Weak Password Brings ‘Happiness’ to Twitter Hacker
An 18-year-old hacker with a history of celebrity pranks has admitted to Monday’s hijacking of multiple high-profile Twitter accounts, including President-Elect Barack Obama’s, and the official feed for Fox News.
The hacker, who goes by the handle GMZ, told Threat Level on Tuesday he gained entry to Twitter’s administrative control panel by pointing an automated password-guesser at a popular user’s account. The user turned out to be a member of Twitter’s support staff, who’d chosen the weak password “happiness.”
Cracking the site was easy, because Twitter allowed an unlimited number of rapid-fire log-in attempts.
“I feel it’s another case of administrators not putting forth effort toward one of the most obvious and overused security flaws,” he wrote in an IM interview. “I’m sure they find it difficult to admit it.”
The hacker identified himself only as an 18-year-old student on the East Coast. He agreed to an interview with Threat Level on Tuesday after other hackers implicated him in the attack.
The intrusion began unfolding Sunday night, when GMZ randomly targeted the Twitter account belonging to a woman identified as “Crystal.” He found Crystal only because her name had popped up repeatedly as a follower on a number of Twitter feeds. “I thought she was just a really popular member,” he said.
Using a tool he authored himself, he launched a dictionary attack against the account, automatically trying English words. He let the program run overnight, and when he checked the results Monday morning at around 11:00 a.m. Eastern Time, he found he was in Crystal’s account.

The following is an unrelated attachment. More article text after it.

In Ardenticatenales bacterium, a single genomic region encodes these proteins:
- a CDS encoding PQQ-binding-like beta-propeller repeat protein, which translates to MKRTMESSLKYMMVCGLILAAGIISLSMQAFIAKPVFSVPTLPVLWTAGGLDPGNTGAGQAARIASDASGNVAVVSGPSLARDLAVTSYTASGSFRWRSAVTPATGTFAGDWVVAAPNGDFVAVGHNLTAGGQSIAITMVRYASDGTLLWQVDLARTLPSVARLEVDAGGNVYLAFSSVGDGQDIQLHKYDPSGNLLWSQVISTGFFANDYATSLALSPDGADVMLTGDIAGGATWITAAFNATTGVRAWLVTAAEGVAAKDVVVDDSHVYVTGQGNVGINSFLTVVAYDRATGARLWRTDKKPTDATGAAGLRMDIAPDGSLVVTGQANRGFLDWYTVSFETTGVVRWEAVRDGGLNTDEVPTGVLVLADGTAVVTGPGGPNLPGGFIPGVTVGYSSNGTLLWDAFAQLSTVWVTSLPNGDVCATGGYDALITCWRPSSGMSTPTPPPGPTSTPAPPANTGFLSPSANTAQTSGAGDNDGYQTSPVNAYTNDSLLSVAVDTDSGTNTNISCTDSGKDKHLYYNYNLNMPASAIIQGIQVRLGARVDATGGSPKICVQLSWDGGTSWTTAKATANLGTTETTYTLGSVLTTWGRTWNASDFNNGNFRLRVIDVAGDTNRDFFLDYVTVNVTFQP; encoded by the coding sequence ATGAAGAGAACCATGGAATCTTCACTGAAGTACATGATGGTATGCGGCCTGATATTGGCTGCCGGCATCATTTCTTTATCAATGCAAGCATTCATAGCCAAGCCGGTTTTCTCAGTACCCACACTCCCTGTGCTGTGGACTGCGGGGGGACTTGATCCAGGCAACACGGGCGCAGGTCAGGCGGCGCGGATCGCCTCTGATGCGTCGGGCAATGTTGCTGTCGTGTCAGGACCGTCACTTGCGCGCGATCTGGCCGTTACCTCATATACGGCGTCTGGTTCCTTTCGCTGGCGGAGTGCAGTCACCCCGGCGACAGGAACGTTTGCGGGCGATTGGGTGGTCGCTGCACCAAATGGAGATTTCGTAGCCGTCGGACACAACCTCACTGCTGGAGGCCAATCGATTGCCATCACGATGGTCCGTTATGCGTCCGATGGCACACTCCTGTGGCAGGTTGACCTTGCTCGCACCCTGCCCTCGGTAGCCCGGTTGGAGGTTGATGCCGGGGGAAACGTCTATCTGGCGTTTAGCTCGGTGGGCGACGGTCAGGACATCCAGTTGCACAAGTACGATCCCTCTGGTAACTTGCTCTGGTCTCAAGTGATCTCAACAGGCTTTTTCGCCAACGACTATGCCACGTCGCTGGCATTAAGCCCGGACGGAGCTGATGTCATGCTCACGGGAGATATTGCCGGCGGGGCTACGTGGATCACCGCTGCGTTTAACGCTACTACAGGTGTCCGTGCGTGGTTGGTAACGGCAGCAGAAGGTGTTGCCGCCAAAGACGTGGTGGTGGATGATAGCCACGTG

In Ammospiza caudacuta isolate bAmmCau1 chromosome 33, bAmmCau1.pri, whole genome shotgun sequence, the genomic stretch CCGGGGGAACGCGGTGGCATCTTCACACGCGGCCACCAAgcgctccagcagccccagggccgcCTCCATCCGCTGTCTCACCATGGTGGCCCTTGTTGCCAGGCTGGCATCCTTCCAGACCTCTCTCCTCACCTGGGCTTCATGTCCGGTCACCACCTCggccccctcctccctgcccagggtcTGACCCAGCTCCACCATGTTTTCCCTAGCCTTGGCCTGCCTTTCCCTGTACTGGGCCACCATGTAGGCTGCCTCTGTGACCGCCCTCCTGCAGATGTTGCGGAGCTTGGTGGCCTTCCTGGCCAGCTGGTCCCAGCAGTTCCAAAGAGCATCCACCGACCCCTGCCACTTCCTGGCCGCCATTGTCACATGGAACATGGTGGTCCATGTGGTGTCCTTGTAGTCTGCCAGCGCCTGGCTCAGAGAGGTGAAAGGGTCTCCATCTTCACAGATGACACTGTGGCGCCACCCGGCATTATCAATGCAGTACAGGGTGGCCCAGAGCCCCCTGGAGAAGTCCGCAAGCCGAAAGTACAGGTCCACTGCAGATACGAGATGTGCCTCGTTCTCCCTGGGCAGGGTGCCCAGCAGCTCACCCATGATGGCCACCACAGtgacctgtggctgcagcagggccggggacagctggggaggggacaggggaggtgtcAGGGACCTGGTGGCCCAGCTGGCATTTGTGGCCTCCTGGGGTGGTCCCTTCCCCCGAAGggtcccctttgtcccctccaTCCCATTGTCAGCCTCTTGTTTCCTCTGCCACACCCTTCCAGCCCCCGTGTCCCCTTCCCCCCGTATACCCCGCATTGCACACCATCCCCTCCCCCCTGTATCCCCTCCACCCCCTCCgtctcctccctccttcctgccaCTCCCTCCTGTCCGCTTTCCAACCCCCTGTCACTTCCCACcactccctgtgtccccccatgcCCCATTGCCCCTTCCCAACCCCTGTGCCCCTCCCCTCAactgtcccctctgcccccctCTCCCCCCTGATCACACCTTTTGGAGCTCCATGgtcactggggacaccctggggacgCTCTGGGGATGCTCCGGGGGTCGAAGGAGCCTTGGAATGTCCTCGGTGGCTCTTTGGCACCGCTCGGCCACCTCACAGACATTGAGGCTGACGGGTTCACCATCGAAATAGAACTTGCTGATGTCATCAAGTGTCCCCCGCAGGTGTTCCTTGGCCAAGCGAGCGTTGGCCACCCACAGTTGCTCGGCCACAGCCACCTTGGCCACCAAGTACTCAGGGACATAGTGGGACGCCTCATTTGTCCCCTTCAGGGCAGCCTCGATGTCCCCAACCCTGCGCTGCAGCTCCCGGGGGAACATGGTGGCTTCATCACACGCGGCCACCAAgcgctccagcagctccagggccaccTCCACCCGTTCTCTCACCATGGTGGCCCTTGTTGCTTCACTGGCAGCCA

That’s when he realized that Crystal was a Twitter staffer, and he now had the ability to access any other Twitter account by simply resetting an account holder’s password through the administrative panel. He also realized he hadn’t used a proxy to hide his IP address, potentially making him traceable. He said he hadn’t used a proxy because he didn’t think the intrusion was important enough to draw law-enforcement attention, and “didn’t think it would make headlines.”
He said he decided not to use other hacked accounts personally. Instead he posted a message to Digital Gangster, a forum for hackers and former hackers, offering access to any Twitter account by request.
“I … threw the hack away by providing DG free accounts,” he said. He also posted a video he made of his hack to prove he had administrative access to Twitter.
President-Elect Barack Obama was among the most popular requests from Digital Gangster denizens, with around 20 members asking for access to the election campaign account. After resetting the password for the account, he gave the credentials to five people.
He also filled requests for access to Britney Spears’ account, as well as the official feeds for Facebook, CBS News, Fox News and the accounts of CNN correspondent Rick Sanchez and Digg founder Kevin Rose. Other targets included additional news outlets and other celebrities. Fox won the hacker popularity contest, beating out even Obama and Spears.
According to Twitter, 33 high-profile accounts were compromised in all.
GMZ doesn’t know what the reset passwords were, because Twitter resets them randomly with a 12-character string of numbers and letters.